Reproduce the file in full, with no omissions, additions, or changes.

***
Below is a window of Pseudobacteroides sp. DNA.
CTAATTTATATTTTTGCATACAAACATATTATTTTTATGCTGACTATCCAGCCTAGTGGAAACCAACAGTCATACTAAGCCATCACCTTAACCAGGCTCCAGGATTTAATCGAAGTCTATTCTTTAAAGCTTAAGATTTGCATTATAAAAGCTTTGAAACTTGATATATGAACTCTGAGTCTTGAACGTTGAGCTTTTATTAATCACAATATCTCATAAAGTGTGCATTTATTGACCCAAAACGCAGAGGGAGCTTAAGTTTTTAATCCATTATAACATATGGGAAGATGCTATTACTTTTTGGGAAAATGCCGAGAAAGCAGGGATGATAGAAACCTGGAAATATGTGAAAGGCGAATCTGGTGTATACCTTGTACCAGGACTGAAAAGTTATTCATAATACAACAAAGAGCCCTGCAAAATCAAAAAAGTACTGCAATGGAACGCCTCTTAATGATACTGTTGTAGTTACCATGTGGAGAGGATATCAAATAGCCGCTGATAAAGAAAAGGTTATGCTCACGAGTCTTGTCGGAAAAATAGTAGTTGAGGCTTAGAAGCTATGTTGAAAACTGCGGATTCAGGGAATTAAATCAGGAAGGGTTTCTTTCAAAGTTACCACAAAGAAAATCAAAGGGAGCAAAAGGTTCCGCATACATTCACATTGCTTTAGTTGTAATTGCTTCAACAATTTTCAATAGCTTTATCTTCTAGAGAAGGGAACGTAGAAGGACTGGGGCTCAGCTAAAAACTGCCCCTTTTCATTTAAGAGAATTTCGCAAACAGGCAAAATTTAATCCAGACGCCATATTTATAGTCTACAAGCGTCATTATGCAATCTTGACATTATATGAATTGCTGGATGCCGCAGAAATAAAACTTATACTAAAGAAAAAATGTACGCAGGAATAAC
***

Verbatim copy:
Below is a window of Pseudobacteroides sp. DNA.
CTAATTTATATTTTTGCATACAAACATATTATTTTTATGCTGACTATCCAGCCTAGTGGAAACCAACAGTCATACTAAGCCATCACCTTAACCAGGCTCCAGGATTTAATCGAAGTCTATTCTTTAAAGCTTAAGATTTGCATTATAAAAGCTTTGAAACTTGATATATGAACTCTGAGTCTTGAACGTTGAGCTTTTATTAATCACAATATCTCATAAAGTGTGCATTTATTGACCCAAAACGCAGAGGGAGCTTAAGTTTTTAATCCATTATAACATATGGGAAGATGCTATTACTTTTTGGGAAAATGCCGAGAAAGCAGGGATGATAGAAACCTGGAAATATGTGAAAGGCGAATCTGGTGTATACCTTGTACCAGGACTGAAAAGTTATTCATAATACAACAAAGAGCCCTGCAAAATCAAAAAAGTACTGCAATGGAACGCCTCTTAATGATACTGTTGTAGTTACCATGTGGAGAGGATATCAAATAGCCGCTGATAAAGAAAAGGTTATGCTCACGAGTCTTGTCGGAAAAATAGTAGTTGAGGCTTAGAAGCTATGTTGAAAACTGCGGATTCAGGGAATTAAATCAGGAAGGGTTTCTTTCAAAGTTACCACAAAGAAAATCAAAGGGAGCAAAAGGTTCCGCATACATTCACATTGCTTTAGTTGTAATTGCTTCAACAATTTTCAATAGCTTTATCTTCTAGAGAAGGGAACGTAGAAGGACTGGGGCTCAGCTAAAAACTGCCCCTTTTCATTTAAGAGAATTTCGCAAACAGGCAAAATTTAATCCAGACGCCATATTTATAGTCTACAAGCGTCATTATGCAATCTTGACATTATATGAATTGCTGGATGCCGCAGAAATAAAACTTATACTAAAGAAAAAATGTACGCAGGAATAAC